vet inappropriate animals

S’pore-born vet fined & sanctioned for performing inappropriate acts on animals in Australia

Singaporean vet in Australia fined for performing inappropriate acts on animals

A Singapore-born veterinarian residing in Australia has been fined and sanctioned for engaging in sexual acts involving animals.

Dr Marcus Wei Sheng Tan was found to have inappropriately handled several animals in his care.

He has been fined A$5,000 (S$4,400) and will continue working as a vet under “indirect supervision”.

Had inappropriate contact with multiple animals in his care

According to The Advertiser, Tan faced disciplinary action in the South Australian Civil and Administrative Tribunal (SACAT) in December last year after the Registrar of the Veterinary Surgeons Board raised multiple complaints about his professional conduct.

Source: ABC News

Tan was found to have performed several inappropriate acts on animals, including consuming about 0.1 cubic millimetres of dog semen from a syringe.

He told the tribunal that he did not have any sexual attraction towards animals and only did this out of “sheer curiosity”.

Apparently, he was wondering if it was “going to taste salty”. That, he claimed, was his main “motivation” for committing the act.

When confronted by his practice manager, Tan admitted he was ashamed and knew it was wrong.

vet inappropriate animals

Source: The Advertiser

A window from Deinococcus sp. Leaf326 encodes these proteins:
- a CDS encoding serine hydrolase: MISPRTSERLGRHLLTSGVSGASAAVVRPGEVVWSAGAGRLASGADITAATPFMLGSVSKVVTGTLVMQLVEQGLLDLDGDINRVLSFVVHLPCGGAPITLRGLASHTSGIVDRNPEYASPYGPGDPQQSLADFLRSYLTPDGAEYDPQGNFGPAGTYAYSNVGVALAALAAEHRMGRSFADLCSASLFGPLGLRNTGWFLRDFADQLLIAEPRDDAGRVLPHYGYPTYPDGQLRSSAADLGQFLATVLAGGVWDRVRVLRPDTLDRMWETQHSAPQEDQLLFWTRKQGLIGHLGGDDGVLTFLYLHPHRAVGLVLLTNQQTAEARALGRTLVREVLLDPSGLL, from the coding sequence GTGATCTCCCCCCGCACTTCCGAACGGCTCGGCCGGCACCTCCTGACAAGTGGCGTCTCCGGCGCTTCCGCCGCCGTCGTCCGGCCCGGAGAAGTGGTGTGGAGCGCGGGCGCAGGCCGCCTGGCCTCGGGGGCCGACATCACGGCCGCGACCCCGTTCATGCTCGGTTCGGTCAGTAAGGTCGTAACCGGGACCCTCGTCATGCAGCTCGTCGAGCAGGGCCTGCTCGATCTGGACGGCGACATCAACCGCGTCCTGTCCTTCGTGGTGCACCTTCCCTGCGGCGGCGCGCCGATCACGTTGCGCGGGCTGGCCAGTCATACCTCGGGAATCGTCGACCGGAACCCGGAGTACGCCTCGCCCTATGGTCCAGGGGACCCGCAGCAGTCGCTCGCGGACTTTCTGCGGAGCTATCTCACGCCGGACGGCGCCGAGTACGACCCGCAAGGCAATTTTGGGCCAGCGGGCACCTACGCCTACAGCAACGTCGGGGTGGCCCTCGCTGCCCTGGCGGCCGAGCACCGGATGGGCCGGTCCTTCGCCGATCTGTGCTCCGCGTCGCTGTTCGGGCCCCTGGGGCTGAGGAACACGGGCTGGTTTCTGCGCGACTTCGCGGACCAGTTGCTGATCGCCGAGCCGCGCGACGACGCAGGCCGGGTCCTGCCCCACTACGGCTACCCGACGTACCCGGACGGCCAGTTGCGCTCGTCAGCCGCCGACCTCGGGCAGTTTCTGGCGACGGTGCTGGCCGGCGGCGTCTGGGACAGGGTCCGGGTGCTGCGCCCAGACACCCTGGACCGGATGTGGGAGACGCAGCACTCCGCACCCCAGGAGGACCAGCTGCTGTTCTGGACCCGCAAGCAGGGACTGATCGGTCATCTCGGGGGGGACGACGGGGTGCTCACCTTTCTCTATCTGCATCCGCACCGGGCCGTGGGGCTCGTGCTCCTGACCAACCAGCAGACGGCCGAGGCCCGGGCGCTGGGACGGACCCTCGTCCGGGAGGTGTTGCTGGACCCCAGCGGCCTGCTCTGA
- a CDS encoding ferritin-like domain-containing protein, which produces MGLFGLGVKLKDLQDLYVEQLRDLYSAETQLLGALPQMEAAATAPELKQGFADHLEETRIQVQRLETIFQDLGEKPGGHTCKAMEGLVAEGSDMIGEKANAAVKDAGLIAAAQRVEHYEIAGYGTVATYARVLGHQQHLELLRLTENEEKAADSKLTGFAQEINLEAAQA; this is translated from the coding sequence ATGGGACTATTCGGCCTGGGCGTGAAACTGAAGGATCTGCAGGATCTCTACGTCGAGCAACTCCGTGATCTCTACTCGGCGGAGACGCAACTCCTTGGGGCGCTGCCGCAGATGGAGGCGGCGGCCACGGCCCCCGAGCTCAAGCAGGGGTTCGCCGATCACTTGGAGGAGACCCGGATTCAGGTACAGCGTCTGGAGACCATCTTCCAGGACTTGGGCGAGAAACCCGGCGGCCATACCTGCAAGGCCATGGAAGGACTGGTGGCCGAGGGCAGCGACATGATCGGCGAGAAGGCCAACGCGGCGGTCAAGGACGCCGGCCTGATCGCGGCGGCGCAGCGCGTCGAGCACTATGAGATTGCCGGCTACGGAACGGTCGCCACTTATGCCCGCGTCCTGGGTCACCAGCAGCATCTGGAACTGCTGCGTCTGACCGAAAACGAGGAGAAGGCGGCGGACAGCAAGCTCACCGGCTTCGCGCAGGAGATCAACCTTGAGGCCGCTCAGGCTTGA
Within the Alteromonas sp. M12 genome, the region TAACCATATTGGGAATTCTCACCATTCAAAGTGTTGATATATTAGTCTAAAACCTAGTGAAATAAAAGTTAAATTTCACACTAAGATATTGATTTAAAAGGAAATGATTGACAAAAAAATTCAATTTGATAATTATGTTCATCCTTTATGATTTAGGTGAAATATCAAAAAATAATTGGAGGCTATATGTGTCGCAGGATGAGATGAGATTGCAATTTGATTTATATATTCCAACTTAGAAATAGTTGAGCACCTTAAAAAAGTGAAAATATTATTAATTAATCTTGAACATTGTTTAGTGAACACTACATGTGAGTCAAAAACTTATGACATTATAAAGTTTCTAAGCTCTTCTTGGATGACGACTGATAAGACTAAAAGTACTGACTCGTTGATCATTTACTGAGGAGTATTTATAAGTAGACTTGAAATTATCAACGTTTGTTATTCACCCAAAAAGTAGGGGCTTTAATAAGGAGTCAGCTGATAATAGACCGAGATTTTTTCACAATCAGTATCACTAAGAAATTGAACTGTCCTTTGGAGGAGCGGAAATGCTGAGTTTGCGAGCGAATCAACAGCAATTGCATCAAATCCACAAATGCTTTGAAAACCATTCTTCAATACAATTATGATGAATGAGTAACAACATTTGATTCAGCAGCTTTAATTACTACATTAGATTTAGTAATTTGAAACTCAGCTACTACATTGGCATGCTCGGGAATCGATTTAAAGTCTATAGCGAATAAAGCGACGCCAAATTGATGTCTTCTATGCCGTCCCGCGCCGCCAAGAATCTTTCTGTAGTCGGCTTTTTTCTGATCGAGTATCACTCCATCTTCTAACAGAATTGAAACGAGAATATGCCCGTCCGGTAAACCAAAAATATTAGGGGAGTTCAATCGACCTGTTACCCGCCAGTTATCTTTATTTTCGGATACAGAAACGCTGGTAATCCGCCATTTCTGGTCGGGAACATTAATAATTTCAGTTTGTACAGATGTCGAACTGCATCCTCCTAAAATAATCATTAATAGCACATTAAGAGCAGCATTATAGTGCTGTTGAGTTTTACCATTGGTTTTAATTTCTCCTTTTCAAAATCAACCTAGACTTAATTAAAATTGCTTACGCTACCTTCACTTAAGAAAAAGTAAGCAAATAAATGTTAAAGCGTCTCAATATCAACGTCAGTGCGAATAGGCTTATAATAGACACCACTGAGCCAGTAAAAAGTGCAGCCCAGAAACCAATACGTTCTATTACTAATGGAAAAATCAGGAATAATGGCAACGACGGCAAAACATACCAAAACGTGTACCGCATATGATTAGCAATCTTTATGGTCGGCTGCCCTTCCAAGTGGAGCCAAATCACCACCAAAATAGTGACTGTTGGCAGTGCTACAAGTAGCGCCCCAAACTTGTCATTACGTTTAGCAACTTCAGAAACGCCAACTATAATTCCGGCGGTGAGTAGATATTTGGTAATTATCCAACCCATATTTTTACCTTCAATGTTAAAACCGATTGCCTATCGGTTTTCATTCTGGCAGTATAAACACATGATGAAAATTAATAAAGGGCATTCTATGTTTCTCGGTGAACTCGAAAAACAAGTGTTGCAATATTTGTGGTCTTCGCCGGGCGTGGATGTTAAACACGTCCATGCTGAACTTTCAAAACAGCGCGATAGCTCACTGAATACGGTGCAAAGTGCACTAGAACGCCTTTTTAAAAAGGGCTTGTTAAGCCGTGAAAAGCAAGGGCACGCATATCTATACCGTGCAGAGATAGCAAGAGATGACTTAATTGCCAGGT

His practice manager also discovered horrifying images of dogs on Tan’s phone, which Tan had shared with his friends on WhatsApp.

Moreover, Tan allegedly inappropriately touched several animals in his care between August 2019 and September 2020.

ABC News reported that this included a Labrador Retriever owned by the Royal Society for the Blind.

However, two other claims involving the euthanasia of a sick puppy and another incident of inappropriate touching were not proven.

Studied in Australia for 6 years before beginning vet practice

Born in Singapore, Tan started his veterinary practice in 2019 after living and studying in Australia for six years.

Source: FamVeld on Canva, for illustration purposes only

After Tan’s case was made public in April, ABC News reported that he was in the field of animal reproduction, including artificial insemination, while he was inappropriately interacting with these animals.

Moreover, a petition signed by 17 individuals within the veterinary industry underscored his unprofessional and unethical conduct, advocating for his immediate deregistration.

Some of Tan’s former colleagues had also shared that they were “uncomfortable” with how he interacted with animals.

While providing evidence in court, a vet surgeon pointed out that Tan’s actions “had no valid medical reason” and were “markedly abnormal”.

They were also a “serious breach of the standards of behaviour expected of veterinarians”.

Allowed to continue practising with ‘indirect supervision’

After reviewing the contents of the case, the tribunal found proper cause to discipline Dr Tan.

Despite being fined A$5,000 (S$4,400), he retains the capacity to administer veterinary treatment under an approved practice.

However, he will operate under “indirect supervision” and receive mentorship from individuals sanctioned by the Veterinary Surgeons Board of South Australia.

These restrictions are to be enforced for a period of five years commencing on 31 Jan this year.

Additionally, Tan is obligated to cover legal costs amounting to A$27,000 (S$24,000).

Also read: Boy Who Allegedly Humped Cat In Bukit Panjang Arrested, Police Investigations Ongoing

Boy Who Allegedly Humped Cat In Bukit Panjang Arrested, Police Investigations Ongoing

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Featured image adapted from Konstantin Pelikh on Canva, for illustration purposes only. 

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